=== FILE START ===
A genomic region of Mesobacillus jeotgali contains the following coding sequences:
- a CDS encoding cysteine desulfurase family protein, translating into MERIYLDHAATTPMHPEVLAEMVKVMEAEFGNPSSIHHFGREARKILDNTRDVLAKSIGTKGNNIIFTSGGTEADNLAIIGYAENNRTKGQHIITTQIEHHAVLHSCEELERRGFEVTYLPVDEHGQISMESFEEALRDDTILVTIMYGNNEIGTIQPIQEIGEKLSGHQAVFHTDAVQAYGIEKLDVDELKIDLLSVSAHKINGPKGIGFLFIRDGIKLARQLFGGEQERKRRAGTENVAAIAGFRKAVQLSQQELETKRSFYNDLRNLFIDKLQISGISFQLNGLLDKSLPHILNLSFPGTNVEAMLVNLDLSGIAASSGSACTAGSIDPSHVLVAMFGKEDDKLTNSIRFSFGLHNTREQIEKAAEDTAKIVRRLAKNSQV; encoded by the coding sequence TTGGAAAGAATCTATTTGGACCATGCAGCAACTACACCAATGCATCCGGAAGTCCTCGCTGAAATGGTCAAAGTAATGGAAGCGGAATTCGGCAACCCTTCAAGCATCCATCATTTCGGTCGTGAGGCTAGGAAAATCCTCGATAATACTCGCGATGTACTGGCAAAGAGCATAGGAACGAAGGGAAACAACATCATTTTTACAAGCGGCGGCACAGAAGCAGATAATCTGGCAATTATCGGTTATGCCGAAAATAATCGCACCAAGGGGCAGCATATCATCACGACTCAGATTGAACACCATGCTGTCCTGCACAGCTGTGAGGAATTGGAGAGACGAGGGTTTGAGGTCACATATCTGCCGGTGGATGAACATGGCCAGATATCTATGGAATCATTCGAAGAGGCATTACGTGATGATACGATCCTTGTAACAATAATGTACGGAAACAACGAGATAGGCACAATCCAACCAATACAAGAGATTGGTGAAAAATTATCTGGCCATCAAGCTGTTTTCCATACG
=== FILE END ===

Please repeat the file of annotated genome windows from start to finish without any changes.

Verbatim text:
A genomic region of Mesobacillus jeotgali contains the following coding sequences:
- a CDS encoding cysteine desulfurase family protein, translating into MERIYLDHAATTPMHPEVLAEMVKVMEAEFGNPSSIHHFGREARKILDNTRDVLAKSIGTKGNNIIFTSGGTEADNLAIIGYAENNRTKGQHIITTQIEHHAVLHSCEELERRGFEVTYLPVDEHGQISMESFEEALRDDTILVTIMYGNNEIGTIQPIQEIGEKLSGHQAVFHTDAVQAYGIEKLDVDELKIDLLSVSAHKINGPKGIGFLFIRDGIKLARQLFGGEQERKRRAGTENVAAIAGFRKAVQLSQQELETKRSFYNDLRNLFIDKLQISGISFQLNGLLDKSLPHILNLSFPGTNVEAMLVNLDLSGIAASSGSACTAGSIDPSHVLVAMFGKEDDKLTNSIRFSFGLHNTREQIEKAAEDTAKIVRRLAKNSQV; encoded by the coding sequence TTGGAAAGAATCTATTTGGACCATGCAGCAACTACACCAATGCATCCGGAAGTCCTCGCTGAAATGGTCAAAGTAATGGAAGCGGAATTCGGCAACCCTTCAAGCATCCATCATTTCGGTCGTGAGGCTAGGAAAATCCTCGATAATACTCGCGATGTACTGGCAAAGAGCATAGGAACGAAGGGAAACAACATCATTTTTACAAGCGGCGGCACAGAAGCAGATAATCTGGCAATTATCGGTTATGCCGAAAATAATCGCACCAAGGGGCAGCATATCATCACGACTCAGATTGAACACCATGCTGTCCTGCACAGCTGTGAGGAATTGGAGAGACGAGGGTTTGAGGTCACATATCTGCCGGTGGATGAACATGGCCAGATATCTATGGAATCATTCGAAGAGGCATTACGTGATGATACGATCCTTGTAACAATAATGTACGGAAACAACGAGATAGGCACAATCCAACCAATACAAGAGATTGGTGAAAAATTATCTGGCCATCAAGCTGTTTTCCATACG